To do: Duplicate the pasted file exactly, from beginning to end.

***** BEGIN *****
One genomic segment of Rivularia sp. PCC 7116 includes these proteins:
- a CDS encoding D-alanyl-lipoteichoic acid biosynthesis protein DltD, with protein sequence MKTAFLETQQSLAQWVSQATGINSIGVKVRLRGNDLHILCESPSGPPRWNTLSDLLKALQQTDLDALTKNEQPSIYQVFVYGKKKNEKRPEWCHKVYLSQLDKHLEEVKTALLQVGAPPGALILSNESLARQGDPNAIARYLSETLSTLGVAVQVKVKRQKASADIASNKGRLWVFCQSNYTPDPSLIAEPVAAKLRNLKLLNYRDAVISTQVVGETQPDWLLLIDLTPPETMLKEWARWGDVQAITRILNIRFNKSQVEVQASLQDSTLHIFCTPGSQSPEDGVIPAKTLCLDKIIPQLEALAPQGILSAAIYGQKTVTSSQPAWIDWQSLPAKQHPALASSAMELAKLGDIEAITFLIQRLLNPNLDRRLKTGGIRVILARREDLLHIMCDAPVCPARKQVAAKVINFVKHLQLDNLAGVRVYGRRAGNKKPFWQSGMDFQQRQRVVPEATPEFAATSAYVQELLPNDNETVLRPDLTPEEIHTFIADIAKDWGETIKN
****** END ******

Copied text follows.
One genomic segment of Rivularia sp. PCC 7116 includes these proteins:
- a CDS encoding D-alanyl-lipoteichoic acid biosynthesis protein DltD, with protein sequence MKTAFLETQQSLAQWVSQATGINSIGVKVRLRGNDLHILCESPSGPPRWNTLSDLLKALQQTDLDALTKNEQPSIYQVFVYGKKKNEKRPEWCHKVYLSQLDKHLEEVKTALLQVGAPPGALILSNESLARQGDPNAIARYLSETLSTLGVAVQVKVKRQKASADIASNKGRLWVFCQSNYTPDPSLIAEPVAAKLRNLKLLNYRDAVISTQVVGETQPDWLLLIDLTPPETMLKEWARWGDVQAITRILNIRFNKSQVEVQASLQDSTLHIFCTPGSQSPEDGVIPAKTLCLDKIIPQLEALAPQGILSAAIYGQKTVTSSQPAWIDWQSLPAKQHPALASSAMELAKLGDIEAITFLIQRLLNPNLDRRLKTGGIRVILARREDLLHIMCDAPVCPARKQVAAKVINFVKHLQLDNLAGVRVYGRRAGNKKPFWQSGMDFQQRQRVVPEATPEFAATSAYVQELLPNDNETVLRPDLTPEEIHTFIADIAKDWGETIKN